JOINT BASE LEWIS-MCCHORD, Wash. --
The 62d Medical Squadron celebrated Nurse-Technician Appreciation Week May 6-12, 2023, at Joint Base Lewis-McChord, Washington. The week’s purpose is to spotlight how nurses and medical technicians, whether uniformed, civilians, or contractors, exemplify excellence within the 62d MDS by providing quality healthcare services to promote fit, resilient, ready forces, while developing and strengthening their medics to sustain future medical capabilities.
The squadron held several events spanning the week to show their appreciation for one another and the hard work they’ve done over the past several years, including a K-9 Demo from the Naval Base Kitsap Security Department.
“The 62d MDS is composed of two clinics, our Warrior Operational Medicine Clinic (WOMC) and Flight Medicine Clinic,” said U.S. Air Force Lt. Col. Ray Mamuad, senior nurse with the 62d MDS. “In the WOMC, there is a hardworking team of 16 staff, composed mostly of nurses and aerospace medical technicians, that make up the three primary care manager teams who service 2,200 Total Force patients.”
Daily, the team sees a mix of virtual and in-person appointments, responds to a myriad of patient portal messages and patient phone calls inquiring about various acute and chronic health concerns, appointment scheduling, prescription refills, profiles, referrals, and quarters, said Mamuad.
The team also supports the 62d Airlift Wing’s Personnel Reliability Assurance Program by providing medical care for patients in the Arming Use of Force Program.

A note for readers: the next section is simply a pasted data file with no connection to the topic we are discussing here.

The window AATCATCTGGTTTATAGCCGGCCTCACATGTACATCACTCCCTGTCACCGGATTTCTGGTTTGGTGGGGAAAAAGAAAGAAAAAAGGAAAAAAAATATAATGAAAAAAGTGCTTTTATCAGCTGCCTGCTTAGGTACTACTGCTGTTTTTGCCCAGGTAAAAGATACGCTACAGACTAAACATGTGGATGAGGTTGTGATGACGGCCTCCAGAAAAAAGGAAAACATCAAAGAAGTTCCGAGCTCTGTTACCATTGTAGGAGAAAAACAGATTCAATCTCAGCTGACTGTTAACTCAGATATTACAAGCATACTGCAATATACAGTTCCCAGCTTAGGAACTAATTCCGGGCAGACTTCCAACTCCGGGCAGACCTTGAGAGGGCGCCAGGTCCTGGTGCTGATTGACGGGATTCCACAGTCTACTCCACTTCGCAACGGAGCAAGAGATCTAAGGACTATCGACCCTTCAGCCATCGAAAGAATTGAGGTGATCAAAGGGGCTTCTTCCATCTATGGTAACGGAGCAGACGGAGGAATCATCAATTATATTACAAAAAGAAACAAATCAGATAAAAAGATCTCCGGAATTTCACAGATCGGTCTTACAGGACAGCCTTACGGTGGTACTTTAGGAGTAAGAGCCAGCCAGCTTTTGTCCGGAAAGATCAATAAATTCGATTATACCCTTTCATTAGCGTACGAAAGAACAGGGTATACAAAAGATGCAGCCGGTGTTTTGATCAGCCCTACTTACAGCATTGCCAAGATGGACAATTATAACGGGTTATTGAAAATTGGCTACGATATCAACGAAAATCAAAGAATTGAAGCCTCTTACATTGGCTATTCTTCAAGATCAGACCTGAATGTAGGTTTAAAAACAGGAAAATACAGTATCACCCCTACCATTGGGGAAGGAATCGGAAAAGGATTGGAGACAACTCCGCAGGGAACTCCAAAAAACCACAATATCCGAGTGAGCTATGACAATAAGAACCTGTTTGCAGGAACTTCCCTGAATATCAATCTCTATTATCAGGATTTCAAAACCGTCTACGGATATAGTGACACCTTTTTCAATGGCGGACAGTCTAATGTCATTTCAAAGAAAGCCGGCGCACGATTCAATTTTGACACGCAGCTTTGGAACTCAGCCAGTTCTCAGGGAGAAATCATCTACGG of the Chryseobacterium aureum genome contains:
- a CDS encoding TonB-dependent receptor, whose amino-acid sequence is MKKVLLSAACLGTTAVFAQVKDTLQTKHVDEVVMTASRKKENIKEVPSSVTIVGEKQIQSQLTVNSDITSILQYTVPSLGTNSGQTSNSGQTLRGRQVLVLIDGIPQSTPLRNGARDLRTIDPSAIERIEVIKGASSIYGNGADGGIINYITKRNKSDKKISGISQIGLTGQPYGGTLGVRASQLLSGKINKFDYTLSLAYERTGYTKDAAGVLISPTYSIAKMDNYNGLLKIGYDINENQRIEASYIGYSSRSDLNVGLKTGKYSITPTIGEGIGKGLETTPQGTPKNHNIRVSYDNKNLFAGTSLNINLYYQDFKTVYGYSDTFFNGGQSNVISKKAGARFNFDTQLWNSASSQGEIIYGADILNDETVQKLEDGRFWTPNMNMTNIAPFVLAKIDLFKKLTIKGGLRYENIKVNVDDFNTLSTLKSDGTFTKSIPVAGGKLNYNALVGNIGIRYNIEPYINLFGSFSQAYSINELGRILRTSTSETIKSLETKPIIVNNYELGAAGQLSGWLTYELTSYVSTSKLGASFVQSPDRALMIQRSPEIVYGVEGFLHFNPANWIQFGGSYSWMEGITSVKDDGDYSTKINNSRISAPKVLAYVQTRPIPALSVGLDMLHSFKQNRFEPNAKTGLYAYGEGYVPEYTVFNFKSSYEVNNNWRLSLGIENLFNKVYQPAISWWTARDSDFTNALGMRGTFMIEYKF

The 62d MDS provides much more care then that of our Airmen, families and retirees – they also provided their support to the Federal Emergency Management Association (FEMA) in 2021 and 2022.
“During the height of COVID-19, the 62d MDS sent a team of 12 personnel, composed of 1 nurse and 6 medical technicians, to support the president’s national COVID vaccination program in St. Paul, Minnesota,” said Mamuad. “While deployed for a little over a month in April and May 2021, the team vaccinated more than 77,000 civilians living within underserved communities.”
A nurse with the 62d MDS also provided support to support U.S. Northern Command and the Army by providing staffing relief at St. Francis Medical Center in April-May of 2022. This support was in an effort to treat COVID-19 patients and fill civilian clinical shortfalls from burnout and attrition due to enticing travel nurse pay.
The 62d MDS was also able to lend their care, knowledge and expertise to aid in the largest non-combatant airlift in history; Operation Allies Refuge.
“We were able to send three technicians and one nurse to Germany in support of OAR,” said Staff Sgt. Rose Del Toral, non-commissioned officer in charge of the Flight and Operational Medicine Clinic. “They were able to render acute medical care to all refugees, including pediatrics, while staged at the medical tent at Ramstein Air Base, Germany. Our nurse was able to assist in a mission to transport refugees from their prior locations to Germany.”
Despite the care of thousands of patients, humanitarian missions and providing FEMA support on the minds of the squadron’s Airmen; they still make sure they are keeping up with their training and learning new and more efficient ways to get the mission done.
“Weekly, all of our medical staff are going through and training on Tactical Combat Casualty Care, clinical practice guidelines and the Compressive Medical Readiness Program, to enable us to be the most ready and agile medical force we can be,” said Del Toral.
A rigorous training schedule, utmost care for their patients and appreciation for one another helps ensure the 62d MDS can provide top-notch support to ready 62d AW Airmen, promote resilience within families and honor our veterans.